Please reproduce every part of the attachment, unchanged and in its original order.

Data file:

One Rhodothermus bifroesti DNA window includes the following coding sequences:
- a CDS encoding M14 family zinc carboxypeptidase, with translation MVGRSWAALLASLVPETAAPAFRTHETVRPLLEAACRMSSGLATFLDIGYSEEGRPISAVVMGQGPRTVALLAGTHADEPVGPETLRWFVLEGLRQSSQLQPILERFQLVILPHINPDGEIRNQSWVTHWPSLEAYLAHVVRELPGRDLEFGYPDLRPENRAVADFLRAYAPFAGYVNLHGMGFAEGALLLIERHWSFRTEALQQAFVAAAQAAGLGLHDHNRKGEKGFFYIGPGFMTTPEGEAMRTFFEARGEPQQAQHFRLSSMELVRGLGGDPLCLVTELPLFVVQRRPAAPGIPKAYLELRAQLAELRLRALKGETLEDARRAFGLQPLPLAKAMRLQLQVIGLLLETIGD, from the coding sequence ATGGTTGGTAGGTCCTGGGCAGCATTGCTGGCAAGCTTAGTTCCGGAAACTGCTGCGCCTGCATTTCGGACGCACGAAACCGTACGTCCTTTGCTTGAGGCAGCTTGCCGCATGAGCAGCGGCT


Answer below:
One Rhodothermus bifroesti DNA window includes the following coding sequences:
- a CDS encoding M14 family zinc carboxypeptidase, with translation MVGRSWAALLASLVPETAAPAFRTHETVRPLLEAACRMSSGLATFLDIGYSEEGRPISAVVMGQGPRTVALLAGTHADEPVGPETLRWFVLEGLRQSSQLQPILERFQLVILPHINPDGEIRNQSWVTHWPSLEAYLAHVVRELPGRDLEFGYPDLRPENRAVADFLRAYAPFAGYVNLHGMGFAEGALLLIERHWSFRTEALQQAFVAAAQAAGLGLHDHNRKGEKGFFYIGPGFMTTPEGEAMRTFFEARGEPQQAQHFRLSSMELVRGLGGDPLCLVTELPLFVVQRRPAAPGIPKAYLELRAQLAELRLRALKGETLEDARRAFGLQPLPLAKAMRLQLQVIGLLLETIGD, from the coding sequence ATGGTTGGTAGGTCCTGGGCAGCATTGCTGGCAAGCTTAGTTCCGGAAACTGCTGCGCCTGCATTTCGGACGCACGAAACCGTACGTCCTTTGCTTGAGGCAGCTTGCCGCATGAGCAGCGGCT